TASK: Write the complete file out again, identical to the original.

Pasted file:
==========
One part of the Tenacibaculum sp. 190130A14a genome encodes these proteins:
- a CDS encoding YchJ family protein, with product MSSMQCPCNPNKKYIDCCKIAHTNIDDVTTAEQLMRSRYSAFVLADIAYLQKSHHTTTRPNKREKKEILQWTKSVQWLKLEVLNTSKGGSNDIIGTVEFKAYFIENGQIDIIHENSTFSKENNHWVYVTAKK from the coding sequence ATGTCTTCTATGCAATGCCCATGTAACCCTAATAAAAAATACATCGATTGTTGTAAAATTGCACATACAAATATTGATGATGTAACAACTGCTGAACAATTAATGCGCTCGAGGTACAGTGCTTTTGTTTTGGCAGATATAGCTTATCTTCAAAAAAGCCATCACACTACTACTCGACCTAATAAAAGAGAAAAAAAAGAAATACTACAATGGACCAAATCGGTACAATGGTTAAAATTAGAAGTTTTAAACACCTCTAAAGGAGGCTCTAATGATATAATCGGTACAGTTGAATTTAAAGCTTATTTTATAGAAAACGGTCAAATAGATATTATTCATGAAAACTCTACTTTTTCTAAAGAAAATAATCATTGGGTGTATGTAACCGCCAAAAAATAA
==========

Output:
One part of the Tenacibaculum sp. 190130A14a genome encodes these proteins:
- a CDS encoding YchJ family protein, with product MSSMQCPCNPNKKYIDCCKIAHTNIDDVTTAEQLMRSRYSAFVLADIAYLQKSHHTTTRPNKREKKEILQWTKSVQWLKLEVLNTSKGGSNDIIGTVEFKAYFIENGQIDIIHENSTFSKENNHWVYVTAKK from the coding sequence ATGTCTTCTATGCAATGCCCATGTAACCCTAATAAAAAATACATCGATTGTTGTAAAATTGCACATACAAATATTGATGATGTAACAACTGCTGAACAATTAATGCGCTCGAGGTACAGTGCTTTTGTTTTGGCAGATATAGCTTATCTTCAAAAAAGCCATCACACTACTACTCGACCTAATAAAAGAGAAAAAAAAGAAATACTACAATGGACCAAATCGGTACAATGGTTAAAATTAGAAGTTTTAAACACCTCTAAAGGAGGCTCTAATGATATAATCGGTACAGTTGAATTTAAAGCTTATTTTATAGAAAACGGTCAAATAGATATTATTCATGAAAACTCTACTTTTTCTAAAGAAAATAATCATTGGGTGTATGTAACCGCCAAAAAATAA